Because I'd have been more involved with all three siblings, I might have triangulated the family around responding to the sisters alcoholism after she started drinking again. Of course, this might well have been much less effective than Kumar's focus on the John/grandson relationship, which turned out so well. I can only too easily imagine the family and me sinking into the substance-abuse quicksand pit rather than walking around it.
So these are some of the differences in how I might have approached the case. Even with 20/20 hindsight, it isn't at all clear that my way would have ended up being as good as or better than Kumar's. Who knows? This is truly the nature of therapy, despite all our attempts to replicate evidence-based treatment models.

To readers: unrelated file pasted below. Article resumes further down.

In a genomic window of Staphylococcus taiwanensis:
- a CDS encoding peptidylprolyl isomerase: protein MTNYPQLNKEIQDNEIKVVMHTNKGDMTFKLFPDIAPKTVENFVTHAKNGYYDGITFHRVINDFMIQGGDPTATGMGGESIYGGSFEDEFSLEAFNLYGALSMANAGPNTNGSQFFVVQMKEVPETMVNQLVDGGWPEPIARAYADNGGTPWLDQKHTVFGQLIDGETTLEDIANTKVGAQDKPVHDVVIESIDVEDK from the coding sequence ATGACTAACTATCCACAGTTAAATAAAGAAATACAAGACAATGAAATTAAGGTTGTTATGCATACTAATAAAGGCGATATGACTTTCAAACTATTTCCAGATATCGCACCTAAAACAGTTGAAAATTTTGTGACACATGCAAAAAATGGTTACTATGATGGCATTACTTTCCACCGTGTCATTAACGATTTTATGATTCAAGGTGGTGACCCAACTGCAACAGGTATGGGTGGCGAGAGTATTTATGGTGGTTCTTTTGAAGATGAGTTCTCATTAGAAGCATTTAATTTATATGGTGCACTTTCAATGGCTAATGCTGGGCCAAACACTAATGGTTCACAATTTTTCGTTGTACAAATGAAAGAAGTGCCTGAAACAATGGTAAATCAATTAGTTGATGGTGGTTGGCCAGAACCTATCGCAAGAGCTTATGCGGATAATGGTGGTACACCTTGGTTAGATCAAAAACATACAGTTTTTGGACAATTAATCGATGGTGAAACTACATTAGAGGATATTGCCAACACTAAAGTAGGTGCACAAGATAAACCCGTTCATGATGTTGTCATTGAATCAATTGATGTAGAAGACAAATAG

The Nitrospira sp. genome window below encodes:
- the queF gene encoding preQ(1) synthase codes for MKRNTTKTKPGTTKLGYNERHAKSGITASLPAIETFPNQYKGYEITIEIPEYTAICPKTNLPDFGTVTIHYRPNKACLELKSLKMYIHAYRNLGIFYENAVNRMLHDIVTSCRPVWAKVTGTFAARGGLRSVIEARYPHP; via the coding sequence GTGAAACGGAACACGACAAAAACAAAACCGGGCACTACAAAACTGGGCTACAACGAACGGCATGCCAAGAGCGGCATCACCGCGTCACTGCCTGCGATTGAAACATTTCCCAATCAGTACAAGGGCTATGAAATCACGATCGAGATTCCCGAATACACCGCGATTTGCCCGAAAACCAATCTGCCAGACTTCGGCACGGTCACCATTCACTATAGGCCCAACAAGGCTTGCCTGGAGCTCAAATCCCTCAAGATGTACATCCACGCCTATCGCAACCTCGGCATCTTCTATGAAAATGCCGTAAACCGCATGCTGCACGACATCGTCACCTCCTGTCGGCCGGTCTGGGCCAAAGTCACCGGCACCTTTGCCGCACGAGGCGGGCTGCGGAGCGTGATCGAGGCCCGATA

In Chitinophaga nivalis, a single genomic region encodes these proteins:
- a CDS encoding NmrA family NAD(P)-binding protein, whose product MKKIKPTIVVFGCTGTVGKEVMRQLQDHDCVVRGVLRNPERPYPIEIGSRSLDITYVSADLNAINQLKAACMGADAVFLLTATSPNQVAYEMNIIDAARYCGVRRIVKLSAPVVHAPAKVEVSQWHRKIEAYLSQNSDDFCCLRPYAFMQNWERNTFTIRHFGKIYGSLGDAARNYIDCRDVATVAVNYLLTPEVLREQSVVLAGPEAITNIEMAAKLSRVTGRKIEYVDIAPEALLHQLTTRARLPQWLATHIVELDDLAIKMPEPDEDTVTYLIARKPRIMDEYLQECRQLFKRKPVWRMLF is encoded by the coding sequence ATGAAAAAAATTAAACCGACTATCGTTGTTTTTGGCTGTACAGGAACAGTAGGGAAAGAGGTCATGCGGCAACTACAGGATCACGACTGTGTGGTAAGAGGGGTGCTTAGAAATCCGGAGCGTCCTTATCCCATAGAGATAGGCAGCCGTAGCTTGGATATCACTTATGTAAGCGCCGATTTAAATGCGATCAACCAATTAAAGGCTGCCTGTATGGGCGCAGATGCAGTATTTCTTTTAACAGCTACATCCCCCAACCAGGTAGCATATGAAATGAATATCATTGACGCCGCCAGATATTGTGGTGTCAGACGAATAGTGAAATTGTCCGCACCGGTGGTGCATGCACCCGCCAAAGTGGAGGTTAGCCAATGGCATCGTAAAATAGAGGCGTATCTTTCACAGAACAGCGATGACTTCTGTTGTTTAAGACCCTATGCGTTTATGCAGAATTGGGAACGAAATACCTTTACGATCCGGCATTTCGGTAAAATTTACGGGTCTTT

We therapists truly practice an arcane art. Every day, we have to risk giving our hearts and minds freely to those in our trust, without certainty that we can help them or even avoid doing harm. Sometimes it feels like the blind leading the blind. Despite that, like Kumar, we reach out our hands to our clients and, side by side, walk along with them together for a little while.
Sameet Kumar, Ph.D., is in private practice providing individual, group, and family therapy to cancer patients and caregivers. He also provides palliative care psychotherapy and bereavement therapy to patients with advanced cancer. His first book is Grieving Mindfully: A Compassionate and Spiritual Guide to Coping with Loss. Contact: email@example.com.
David Treadway, Ph.D., is director of the Treadway Training Institute in Weston, Massachusetts. Hes the author of Intimacy, Change, and Other Therapeutic Mysteries; Dead Reckoning: A Therapist Confronts His Own Grief; and Before It's Too Late: Working with Substance Abuse in the Family. Contact: firstname.lastname@example.org.
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